Clearly, it very well is for me… or at least so I think. To see if the mood-boosting effects of coffee are legitimate across the board, I asked Maddie Pasquariello, MS, RDN, to unpack the *buzz* on the matter from a scientific, nutrition-backed standpoint.
Can coffee actually cause happiness?
The promise of more energy and productivity after consuming your morning cup may surely facilitate a positive mindset. So, too, can the pleasant aromas and the ritual of making, ordering, and drinking it. But does coffee have the actual potential—scientifically speaking—to yield feelings of happiness?
“Some research has suggested a possible correlation between coffee consumption and a lower risk of depression,” Pasquariello shares, “but it hasn’t been as well-studied whether coffee can contribute to a more general sense of daily well-being, or specifically to feelings of happiness or optimism.” In fact, recent research shows a “largely null or weak” association between coffee intake and psychological well-being. However, results swaying either way can be skewed for several reasons.
Pasquariello reminds us that measures of happiness are largely subjective—not to mention difficult to attribute to one source. “So many different internal and external factors contribute to one’s overarching sense of psychological well-being and happiness, making it difficult to parse out caffeine intake alone as a precipitating factor,” she explains.
Take, for instance, the aforementioned Blue Zones regions, where inhabitants live longer, healthier, more joyful lives than most. Their coffee and caffeine consumption may have a correlation with these positive outcomes, but that’s not the same thing as causation. “What’s more, Blue Zones like Okinawa, Sardinia, and others—and countries with high levels of reported happiness, like Finland—have much more going on than just their caffeine and coffee intake,” says Pasquariello. “From a nutrition standpoint, people in these zones generally eat less red meat, sugar, and dairy; eat more lean protein, fiber, raw and fermented foods, and healthy fats; and pay attention to seasonality.” That’s in addition to having strong social and familial ties, taking “exercise snacks” throughout the day, and leading less stressful lives, among countless other things. “All of the above contribute to health, wellness, and feelings of happiness. Yet again, these are all correlations,” she notes.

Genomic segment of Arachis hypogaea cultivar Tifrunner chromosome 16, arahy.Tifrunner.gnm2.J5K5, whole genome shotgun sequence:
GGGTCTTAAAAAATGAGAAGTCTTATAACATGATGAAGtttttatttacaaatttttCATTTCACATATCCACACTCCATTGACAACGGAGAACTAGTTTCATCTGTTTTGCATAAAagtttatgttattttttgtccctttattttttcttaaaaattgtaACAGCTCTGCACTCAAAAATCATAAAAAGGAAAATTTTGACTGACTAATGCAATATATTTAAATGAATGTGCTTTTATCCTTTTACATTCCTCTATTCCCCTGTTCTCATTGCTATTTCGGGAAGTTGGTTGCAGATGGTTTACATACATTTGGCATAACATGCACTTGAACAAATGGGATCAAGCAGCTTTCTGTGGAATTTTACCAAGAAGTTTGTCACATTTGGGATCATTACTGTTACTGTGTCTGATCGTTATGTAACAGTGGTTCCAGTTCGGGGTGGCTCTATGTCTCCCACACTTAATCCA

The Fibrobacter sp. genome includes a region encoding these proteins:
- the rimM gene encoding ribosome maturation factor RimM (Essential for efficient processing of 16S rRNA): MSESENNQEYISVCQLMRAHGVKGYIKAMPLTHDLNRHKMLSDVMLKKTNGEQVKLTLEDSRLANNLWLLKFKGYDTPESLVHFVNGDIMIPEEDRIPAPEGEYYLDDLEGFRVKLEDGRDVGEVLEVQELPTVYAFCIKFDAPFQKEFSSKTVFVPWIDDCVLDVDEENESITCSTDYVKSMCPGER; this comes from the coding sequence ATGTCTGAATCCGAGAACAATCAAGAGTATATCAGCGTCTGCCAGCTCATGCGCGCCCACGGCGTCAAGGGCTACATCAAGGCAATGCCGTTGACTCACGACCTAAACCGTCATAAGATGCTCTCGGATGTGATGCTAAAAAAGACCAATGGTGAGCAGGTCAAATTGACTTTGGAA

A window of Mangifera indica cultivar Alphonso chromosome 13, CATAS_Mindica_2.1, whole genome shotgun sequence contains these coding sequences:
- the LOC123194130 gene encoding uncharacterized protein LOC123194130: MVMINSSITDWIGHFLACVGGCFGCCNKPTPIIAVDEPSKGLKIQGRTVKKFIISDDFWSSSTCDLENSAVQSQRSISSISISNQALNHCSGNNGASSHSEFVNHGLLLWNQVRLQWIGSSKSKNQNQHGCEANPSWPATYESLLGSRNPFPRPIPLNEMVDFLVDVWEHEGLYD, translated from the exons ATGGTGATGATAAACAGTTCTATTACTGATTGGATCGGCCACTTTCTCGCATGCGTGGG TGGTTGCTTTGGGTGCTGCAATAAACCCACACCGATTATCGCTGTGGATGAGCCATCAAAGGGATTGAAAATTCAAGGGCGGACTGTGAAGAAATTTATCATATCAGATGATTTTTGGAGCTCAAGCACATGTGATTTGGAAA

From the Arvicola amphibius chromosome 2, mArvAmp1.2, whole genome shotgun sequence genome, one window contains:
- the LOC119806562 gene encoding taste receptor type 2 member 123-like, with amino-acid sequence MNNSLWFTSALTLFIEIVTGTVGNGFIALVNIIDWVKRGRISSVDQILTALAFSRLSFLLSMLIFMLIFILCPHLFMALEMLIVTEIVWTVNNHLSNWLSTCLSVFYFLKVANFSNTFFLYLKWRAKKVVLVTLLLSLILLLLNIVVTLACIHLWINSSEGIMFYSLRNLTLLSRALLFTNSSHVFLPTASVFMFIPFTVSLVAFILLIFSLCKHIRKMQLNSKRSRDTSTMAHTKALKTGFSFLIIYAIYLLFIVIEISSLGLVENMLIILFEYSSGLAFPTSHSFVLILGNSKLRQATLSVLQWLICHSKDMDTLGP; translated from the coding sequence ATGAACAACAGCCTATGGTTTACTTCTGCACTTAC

These points considered, I probably believe I’m happier with coffee in my system in part thanks to dopamine. “Intake of caffeine, like other stimulants, results in dopamine release in the prefrontal cortex,” Pasquariello explains. The famous “feel-good” neurotransmitter elicits arousal and a sense of reward, but ensuing glee isn’t guaranteed. “Just because something gives us that quick hit of dopamine doesn’t necessarily mean it will contribute to general happiness,” the dietitian clarifies.
Moreover, the fact that coffee can contribute to a healthy diet and lifestyle may be enough to put some pep in your step and a smile on your face. “Health-promoting behaviors—of which drinking coffee is largely thought to be one—do, on the whole, contribute to our psychological state by interacting with neurological pathways and mood,” Pasquariello continues. Basically, if you know you’re doing right by your body, you may experience a sense of contentment and higher self-esteem, thus promoting positive outcomes for your mood and mental health.
“Health-promoting behaviors—of which drinking coffee is largely thought to be one—do, on the whole, contribute to our psychological state by interacting with neurological pathways and mood,” Pasquariello says.
The bottom line
Packed with protective antioxidants and energizing caffeine, coffee can be a healthy component of your daily diet—so long as you don’t overdo it or envision it as a magical cure. “While caffeine is linked to a number of health benefits, it isn’t a panacea when it comes to health or happiness,” Pasquariello concludes.
At the same time, she advises against relying on coffee—or any food or drink, for that matter—as a crutch to evoke happiness. “It can actually be helpful to think of mood as something adjacent to what we eat and drink, rather than a result or cause of it,” she explains. “Mood is often impacted by these factors, and it can be fruitful to notice when that comes up. But we shouldn’t be dependent on them to change our mood, as doing so can even at times be detrimental from a behavioral standpoint.”
All things considered, if coffee is a fixed item on your morning menu, it’s likely benefiting your health in one way or another. However, relying on it for the sole purpose of boosting happiness—or even starting to drink it with this goal in mind, especially if you don’t tolerate it well—isn’t advised.